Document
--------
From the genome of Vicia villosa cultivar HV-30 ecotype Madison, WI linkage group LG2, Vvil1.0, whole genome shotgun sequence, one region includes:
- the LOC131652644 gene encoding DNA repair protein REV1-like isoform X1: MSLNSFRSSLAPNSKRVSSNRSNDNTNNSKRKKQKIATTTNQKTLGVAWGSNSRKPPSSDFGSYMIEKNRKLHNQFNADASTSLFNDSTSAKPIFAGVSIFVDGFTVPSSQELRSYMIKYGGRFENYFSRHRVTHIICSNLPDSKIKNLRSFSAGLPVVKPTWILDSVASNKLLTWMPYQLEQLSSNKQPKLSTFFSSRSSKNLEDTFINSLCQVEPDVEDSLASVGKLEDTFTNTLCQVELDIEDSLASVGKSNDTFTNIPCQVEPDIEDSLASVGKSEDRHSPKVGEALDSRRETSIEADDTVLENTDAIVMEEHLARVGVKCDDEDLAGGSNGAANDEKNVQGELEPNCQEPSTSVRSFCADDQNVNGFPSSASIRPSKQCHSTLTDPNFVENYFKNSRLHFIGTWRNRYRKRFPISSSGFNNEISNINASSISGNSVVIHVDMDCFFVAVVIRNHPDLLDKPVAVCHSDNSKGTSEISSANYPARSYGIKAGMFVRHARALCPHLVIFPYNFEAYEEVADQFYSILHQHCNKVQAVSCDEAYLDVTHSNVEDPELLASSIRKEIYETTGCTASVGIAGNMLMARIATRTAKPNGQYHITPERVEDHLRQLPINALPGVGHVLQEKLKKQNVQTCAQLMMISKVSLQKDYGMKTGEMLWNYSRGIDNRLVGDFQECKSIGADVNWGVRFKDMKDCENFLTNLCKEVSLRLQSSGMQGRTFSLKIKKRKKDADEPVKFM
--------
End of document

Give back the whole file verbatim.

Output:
From the genome of Vicia villosa cultivar HV-30 ecotype Madison, WI linkage group LG2, Vvil1.0, whole genome shotgun sequence, one region includes:
- the LOC131652644 gene encoding DNA repair protein REV1-like isoform X1: MSLNSFRSSLAPNSKRVSSNRSNDNTNNSKRKKQKIATTTNQKTLGVAWGSNSRKPPSSDFGSYMIEKNRKLHNQFNADASTSLFNDSTSAKPIFAGVSIFVDGFTVPSSQELRSYMIKYGGRFENYFSRHRVTHIICSNLPDSKIKNLRSFSAGLPVVKPTWILDSVASNKLLTWMPYQLEQLSSNKQPKLSTFFSSRSSKNLEDTFINSLCQVEPDVEDSLASVGKLEDTFTNTLCQVELDIEDSLASVGKSNDTFTNIPCQVEPDIEDSLASVGKSEDRHSPKVGEALDSRRETSIEADDTVLENTDAIVMEEHLARVGVKCDDEDLAGGSNGAANDEKNVQGELEPNCQEPSTSVRSFCADDQNVNGFPSSASIRPSKQCHSTLTDPNFVENYFKNSRLHFIGTWRNRYRKRFPISSSGFNNEISNINASSISGNSVVIHVDMDCFFVAVVIRNHPDLLDKPVAVCHSDNSKGTSEISSANYPARSYGIKAGMFVRHARALCPHLVIFPYNFEAYEEVADQFYSILHQHCNKVQAVSCDEAYLDVTHSNVEDPELLASSIRKEIYETTGCTASVGIAGNMLMARIATRTAKPNGQYHITPERVEDHLRQLPINALPGVGHVLQEKLKKQNVQTCAQLMMISKVSLQKDYGMKTGEMLWNYSRGIDNRLVGDFQECKSIGADVNWGVRFKDMKDCENFLTNLCKEVSLRLQSSGMQGRTFSLKIKKRKKDADEPVKFM